‘Anti-climb’ spikes to adorn White House fence following security breaches

Reuters / Jonathan Ernst
On the heels of a wave of recent security breaches, officials are now expected to approve a new temporary plan for the White House fence. Officials will try and keep intruders out by adding spikes, according to reports.

At a meeting this week, the United States National Park Service and the Secret Service agreed to attach "pencil protrusions" to the top of the White House fence to serve as "anti-climb" measures, CBS Newsreported.

Officials have been scrambling to update the physical security surrounding the executive mansion following a string of headline-making breaches in recent months. The team tasked with finding a new solution for protecting the property has agreed to add spikes while a long-term solution is sought.

“We have developed an effective interim solution for the White House fence consisting of a removable anti-climb feature that attaches to the existing fence. The interim solution enhances security without affecting the visitor's experience,” a National Park Service spokesperson told CBS.

“We are working with our partners to develop, as quickly as possible, both interim and long-term solutions that meet today's security needs while respecting the historic setting and significance of the White House,” the representative said.

The plan is expected to be formally approved by the National Capital Planning Commission at a May 7 meeting, with construction starting soon after. Officials are still considering potential long-term solutions and intend to start work on a permanent solution in 2016.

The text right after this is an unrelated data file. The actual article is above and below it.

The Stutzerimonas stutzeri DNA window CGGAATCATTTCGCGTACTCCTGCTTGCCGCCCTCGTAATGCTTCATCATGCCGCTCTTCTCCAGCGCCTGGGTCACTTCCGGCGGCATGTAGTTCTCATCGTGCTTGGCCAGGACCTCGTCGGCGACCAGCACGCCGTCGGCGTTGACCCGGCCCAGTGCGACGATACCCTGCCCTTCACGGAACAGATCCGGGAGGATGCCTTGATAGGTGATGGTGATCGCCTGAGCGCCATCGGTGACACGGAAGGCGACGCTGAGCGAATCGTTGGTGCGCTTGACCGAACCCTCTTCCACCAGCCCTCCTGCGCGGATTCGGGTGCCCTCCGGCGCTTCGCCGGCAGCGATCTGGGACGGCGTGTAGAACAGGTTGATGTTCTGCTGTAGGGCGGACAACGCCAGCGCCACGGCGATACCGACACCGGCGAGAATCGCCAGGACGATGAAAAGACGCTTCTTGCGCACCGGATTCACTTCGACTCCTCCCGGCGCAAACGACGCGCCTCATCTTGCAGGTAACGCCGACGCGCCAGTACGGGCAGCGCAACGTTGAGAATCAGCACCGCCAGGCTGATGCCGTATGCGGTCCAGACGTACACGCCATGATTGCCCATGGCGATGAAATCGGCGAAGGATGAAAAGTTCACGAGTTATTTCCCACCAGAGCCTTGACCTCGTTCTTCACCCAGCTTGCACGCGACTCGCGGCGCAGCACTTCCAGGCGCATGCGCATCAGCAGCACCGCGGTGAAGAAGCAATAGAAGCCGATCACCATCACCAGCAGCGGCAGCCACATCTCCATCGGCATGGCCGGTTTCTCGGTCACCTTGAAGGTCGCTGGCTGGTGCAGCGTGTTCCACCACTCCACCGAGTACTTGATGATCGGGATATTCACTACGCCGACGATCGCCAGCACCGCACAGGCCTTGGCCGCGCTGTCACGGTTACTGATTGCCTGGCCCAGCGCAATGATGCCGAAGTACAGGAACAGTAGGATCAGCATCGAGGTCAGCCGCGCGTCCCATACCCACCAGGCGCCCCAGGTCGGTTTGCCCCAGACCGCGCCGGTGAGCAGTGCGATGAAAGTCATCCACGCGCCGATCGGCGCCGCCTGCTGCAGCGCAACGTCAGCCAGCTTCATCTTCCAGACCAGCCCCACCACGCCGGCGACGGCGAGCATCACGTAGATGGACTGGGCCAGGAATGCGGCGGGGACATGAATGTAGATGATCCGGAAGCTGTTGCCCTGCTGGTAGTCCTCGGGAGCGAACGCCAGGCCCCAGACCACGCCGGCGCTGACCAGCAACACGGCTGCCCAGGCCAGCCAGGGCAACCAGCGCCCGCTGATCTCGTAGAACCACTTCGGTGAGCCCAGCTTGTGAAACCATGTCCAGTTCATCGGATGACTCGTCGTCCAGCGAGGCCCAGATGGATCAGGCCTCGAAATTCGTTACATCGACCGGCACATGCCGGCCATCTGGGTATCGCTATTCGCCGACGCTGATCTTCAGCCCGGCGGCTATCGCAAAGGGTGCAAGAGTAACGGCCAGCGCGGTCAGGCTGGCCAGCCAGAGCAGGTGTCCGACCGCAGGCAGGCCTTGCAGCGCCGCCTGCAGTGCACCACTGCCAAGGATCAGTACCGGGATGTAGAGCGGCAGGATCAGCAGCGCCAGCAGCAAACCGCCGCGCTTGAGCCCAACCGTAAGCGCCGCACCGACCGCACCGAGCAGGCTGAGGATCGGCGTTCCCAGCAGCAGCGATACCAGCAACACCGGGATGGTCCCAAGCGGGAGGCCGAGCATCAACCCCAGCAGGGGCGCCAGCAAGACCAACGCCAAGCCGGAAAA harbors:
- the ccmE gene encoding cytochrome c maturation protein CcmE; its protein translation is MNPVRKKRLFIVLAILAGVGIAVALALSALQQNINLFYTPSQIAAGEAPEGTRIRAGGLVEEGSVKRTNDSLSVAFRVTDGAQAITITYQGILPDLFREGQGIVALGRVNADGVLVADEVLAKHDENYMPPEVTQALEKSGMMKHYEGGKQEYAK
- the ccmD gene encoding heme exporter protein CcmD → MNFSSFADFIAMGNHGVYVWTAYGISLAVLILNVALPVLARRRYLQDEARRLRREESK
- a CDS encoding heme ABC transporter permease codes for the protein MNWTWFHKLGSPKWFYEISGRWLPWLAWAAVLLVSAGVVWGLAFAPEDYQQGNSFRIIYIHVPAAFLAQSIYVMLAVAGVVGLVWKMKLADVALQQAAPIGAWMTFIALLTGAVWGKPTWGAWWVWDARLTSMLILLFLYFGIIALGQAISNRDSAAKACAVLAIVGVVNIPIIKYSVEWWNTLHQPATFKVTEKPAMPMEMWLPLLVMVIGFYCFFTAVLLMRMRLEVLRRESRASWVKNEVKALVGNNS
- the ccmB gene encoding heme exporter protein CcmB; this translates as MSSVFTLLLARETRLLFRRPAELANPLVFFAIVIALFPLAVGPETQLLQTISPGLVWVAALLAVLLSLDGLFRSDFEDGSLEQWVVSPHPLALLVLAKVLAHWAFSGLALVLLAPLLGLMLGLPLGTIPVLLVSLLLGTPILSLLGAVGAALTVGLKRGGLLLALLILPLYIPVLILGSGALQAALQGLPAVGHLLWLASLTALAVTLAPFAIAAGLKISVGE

Ideas that have been considered for increasing security around the White House so far have reportedly included the addition of a moat and a second fence, but a local NBC News affiliate reported that those suggestions have since been ruled out.

Eleanor Holmes Norton, a Democrat who serves as DC’s delegate to Congress, told the station that she hopes the additions to the executive mansion won’t be intimidating.

"I want to see those spikes to make sure they don't look so foreboding that people who visit the White House will figure they shouldn't be there," Del. Norton said.

News of an upgrade at 1600 Pennsylvania Avenue comes after a handful of breaches, including most recently an incident in which a four-year-old managed to sneak through the bars of the fence along the north lawn of the White House. Secret Service agents inside the mansion scrambled to the scene with guns drawn before apprehending the child and safely reuniting them with their parents.Steve Elliot, Today 10:41 AM